• When WWII started Jim Heller didn’t want to go – he wanted to stay with the plants that he was taking increased management responsibility for said Mrs. Heller (Oct. 14, 2005). Bernard Gray said "Joe Robertson (perhaps using insight and influence) advised Jim to choose the Army versus other corps of service. After basic training and service in the Washington DC area Jim was assigned to duty at Attabury, the WWII prisoner of war holding facility located just north of Jackson Co. in Columbus, Indiana. Jim completed his duty then returned to Jackson Co. to start up the plants which had been closed during the time Jim was away."
  • According to Gray "A clerk in Robertson's Treasurers office (himself a Jackson Co. resident) said that Robertson's salary was $4000 a year and that he banked his check and didn’t touch the funds during those years."

On Jim Heller:

According to Mrs. Jim Heller, a typical morning for her husband was to wake at 4pm and head down to the Brownstown plant (to check on things). Bernard Gray said Jim Heller would often (then) be down to the Medora plant by 5:30am when a new crew and the plant manager would be coming to work. Heller would head home for breakfast and go on with his day.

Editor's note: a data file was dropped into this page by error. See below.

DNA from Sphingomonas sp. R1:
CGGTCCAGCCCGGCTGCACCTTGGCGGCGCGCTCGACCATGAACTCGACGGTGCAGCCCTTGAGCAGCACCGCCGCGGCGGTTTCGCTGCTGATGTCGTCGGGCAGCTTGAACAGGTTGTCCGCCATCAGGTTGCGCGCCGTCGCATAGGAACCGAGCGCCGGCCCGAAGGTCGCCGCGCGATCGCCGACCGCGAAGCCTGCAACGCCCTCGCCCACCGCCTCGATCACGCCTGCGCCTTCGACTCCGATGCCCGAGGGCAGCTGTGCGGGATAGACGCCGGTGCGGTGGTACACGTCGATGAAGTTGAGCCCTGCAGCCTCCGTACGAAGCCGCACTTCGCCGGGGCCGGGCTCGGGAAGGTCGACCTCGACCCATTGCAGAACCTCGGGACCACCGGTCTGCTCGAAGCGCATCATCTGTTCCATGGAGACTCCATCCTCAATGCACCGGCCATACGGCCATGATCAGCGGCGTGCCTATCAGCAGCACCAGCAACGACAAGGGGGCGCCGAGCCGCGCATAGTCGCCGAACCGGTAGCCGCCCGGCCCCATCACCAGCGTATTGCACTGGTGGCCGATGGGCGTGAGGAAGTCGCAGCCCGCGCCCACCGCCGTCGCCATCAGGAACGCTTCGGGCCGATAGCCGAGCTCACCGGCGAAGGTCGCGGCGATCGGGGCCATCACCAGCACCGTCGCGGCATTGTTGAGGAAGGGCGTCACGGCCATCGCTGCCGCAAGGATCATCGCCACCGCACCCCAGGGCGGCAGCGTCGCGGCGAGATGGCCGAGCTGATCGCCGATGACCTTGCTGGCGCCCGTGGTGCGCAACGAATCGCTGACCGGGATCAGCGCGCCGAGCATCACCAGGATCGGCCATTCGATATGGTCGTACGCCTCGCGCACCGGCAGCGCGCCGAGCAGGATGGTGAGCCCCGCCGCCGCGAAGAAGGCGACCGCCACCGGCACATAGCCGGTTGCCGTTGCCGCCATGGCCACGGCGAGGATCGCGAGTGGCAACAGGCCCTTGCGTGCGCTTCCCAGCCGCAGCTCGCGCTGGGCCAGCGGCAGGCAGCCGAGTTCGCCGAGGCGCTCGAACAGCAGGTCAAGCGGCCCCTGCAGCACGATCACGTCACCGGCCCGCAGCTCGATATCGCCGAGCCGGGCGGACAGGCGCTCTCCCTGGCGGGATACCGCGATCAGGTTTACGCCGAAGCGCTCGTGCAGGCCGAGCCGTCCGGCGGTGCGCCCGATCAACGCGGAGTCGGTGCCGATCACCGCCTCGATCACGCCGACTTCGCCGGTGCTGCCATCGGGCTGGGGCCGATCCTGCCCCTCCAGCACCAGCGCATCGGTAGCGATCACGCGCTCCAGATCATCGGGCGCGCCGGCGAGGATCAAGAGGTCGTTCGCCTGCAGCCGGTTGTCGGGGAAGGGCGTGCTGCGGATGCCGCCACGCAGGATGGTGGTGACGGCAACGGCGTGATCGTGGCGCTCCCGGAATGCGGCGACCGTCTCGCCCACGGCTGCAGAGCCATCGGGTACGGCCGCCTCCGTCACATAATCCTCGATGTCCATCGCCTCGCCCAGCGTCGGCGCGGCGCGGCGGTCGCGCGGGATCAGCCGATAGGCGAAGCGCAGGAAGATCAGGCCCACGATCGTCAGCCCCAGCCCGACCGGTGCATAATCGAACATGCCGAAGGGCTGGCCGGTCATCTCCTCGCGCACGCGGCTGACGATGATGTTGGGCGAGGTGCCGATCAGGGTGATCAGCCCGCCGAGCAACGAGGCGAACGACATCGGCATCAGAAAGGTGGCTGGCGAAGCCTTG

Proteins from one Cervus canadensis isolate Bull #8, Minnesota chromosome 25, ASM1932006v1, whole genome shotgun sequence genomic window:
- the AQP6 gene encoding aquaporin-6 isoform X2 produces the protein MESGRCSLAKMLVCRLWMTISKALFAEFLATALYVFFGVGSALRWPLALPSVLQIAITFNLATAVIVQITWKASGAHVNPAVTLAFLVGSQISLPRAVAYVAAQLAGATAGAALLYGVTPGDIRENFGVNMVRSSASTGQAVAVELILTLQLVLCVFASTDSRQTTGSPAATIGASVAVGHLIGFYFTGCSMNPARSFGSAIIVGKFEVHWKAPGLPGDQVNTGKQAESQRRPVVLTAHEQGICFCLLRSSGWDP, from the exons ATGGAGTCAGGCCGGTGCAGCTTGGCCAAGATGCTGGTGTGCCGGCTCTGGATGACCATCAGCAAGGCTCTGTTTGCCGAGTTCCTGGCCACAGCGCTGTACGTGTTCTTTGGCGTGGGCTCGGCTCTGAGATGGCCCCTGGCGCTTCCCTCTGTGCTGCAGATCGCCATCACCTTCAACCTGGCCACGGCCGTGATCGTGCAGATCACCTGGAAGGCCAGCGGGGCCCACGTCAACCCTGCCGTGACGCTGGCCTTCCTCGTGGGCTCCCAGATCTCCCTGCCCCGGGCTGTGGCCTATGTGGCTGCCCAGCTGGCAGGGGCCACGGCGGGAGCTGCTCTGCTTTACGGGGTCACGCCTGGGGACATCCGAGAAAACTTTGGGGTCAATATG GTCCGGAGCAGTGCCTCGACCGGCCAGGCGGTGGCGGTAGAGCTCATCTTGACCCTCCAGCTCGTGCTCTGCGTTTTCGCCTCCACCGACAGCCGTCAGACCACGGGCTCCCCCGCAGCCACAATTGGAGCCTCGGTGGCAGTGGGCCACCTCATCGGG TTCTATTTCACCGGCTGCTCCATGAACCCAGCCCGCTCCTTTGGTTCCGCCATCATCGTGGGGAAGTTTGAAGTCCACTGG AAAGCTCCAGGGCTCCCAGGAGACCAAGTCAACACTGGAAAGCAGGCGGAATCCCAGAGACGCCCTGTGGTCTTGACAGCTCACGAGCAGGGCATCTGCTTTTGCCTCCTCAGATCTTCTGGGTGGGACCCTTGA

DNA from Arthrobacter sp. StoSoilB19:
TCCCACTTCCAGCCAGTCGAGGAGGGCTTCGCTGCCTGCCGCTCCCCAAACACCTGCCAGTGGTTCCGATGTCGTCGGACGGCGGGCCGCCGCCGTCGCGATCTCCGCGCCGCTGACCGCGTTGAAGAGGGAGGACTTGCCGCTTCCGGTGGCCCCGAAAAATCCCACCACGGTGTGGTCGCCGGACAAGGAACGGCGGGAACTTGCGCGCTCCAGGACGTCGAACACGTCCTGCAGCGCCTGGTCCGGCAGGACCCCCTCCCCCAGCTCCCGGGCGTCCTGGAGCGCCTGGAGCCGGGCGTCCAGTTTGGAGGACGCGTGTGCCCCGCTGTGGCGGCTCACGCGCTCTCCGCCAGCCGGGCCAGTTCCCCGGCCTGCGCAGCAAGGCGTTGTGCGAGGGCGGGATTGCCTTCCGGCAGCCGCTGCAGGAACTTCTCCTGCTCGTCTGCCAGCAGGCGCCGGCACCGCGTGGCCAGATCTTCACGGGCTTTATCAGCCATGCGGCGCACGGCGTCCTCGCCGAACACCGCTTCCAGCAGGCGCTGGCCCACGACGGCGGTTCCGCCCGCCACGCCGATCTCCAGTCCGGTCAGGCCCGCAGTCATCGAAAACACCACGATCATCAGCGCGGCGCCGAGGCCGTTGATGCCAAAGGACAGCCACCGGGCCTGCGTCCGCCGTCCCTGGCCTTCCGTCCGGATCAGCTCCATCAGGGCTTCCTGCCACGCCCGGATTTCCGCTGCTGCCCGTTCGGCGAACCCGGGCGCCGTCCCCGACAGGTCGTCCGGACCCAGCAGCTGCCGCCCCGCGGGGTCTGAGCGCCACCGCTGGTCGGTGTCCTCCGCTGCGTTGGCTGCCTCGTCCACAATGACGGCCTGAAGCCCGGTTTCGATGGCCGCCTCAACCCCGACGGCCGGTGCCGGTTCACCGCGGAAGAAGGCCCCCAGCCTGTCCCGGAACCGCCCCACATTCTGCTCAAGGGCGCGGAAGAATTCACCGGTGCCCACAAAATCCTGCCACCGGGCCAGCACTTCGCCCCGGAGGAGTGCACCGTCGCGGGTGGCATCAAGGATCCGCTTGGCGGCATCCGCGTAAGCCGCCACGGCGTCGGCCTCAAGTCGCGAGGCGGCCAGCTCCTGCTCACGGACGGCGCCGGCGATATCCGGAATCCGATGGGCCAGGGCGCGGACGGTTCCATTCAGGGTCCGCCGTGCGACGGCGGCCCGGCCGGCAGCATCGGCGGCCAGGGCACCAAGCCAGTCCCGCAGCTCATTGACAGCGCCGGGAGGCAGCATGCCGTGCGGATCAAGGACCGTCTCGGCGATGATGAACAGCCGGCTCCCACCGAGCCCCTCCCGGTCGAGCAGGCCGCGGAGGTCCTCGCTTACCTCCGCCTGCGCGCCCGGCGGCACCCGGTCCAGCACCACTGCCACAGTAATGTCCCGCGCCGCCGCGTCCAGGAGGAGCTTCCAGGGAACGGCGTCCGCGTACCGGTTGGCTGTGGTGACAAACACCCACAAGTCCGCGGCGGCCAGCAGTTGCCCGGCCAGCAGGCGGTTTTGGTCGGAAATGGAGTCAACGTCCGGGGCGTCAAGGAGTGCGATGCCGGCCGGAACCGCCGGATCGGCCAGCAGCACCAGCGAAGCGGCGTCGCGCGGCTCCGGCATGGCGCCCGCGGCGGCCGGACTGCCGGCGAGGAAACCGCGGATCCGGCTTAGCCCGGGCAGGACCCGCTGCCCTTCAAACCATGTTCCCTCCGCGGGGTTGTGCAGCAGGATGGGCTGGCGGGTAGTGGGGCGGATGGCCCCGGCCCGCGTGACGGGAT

Bernard Gray said that he never new Jim Heller's schedule. Heller would come as well go unannounced to anyone. He’d park at different places on the plant's perimeter and enter the grounds from different directions keeping a watchful eye on his operation.

Mrs. Heller had told Paul Carr, of Vallonia, that it was the saddest day of her husband’s life when he had to close the Medora plant.  

(Interviewer's note - on most every interview occasion this past year Bernard Gray referred to Jim Heller as a "prince of a man" and also at other times in sharing his experiences saying that Heller as an owner was "all business".)

Tough Work
Brick plant employees known as tossers and setters wheeled bricks in and out of the kilns on specially made and balanced wheel barrows.

Bernard Gray shared this standard:

"100 bricks made a full wheel barrow load – 50 on one side 50 on the other.  Workers loaded those 3 or 5 brick at a time.  The weight was 400 pounds but the structure of the especially made and balanced wheel barrows was that such was maybe only 50 lbs weight down on the wheelers hands.  Wheelers would push off slide down the ramps taking brick out of the kilns to storage.  And some employees could steer a full wheel barrow with one hand."   Mr. Gray said that a normal expected work load per day was 90 wheelbarrows - loaded and unloaded.

see Gray's photo collection

Additional text from this Oct. 14, 2005 interview to be added ... including information about automation passing up Medora and Indiana's other hand-made brick plants and a story about a disgruntled plant employee from Salem firing his shotgun at the company outhouse thinking Bernard Gray was inside...and how the dispute was eventually resolved.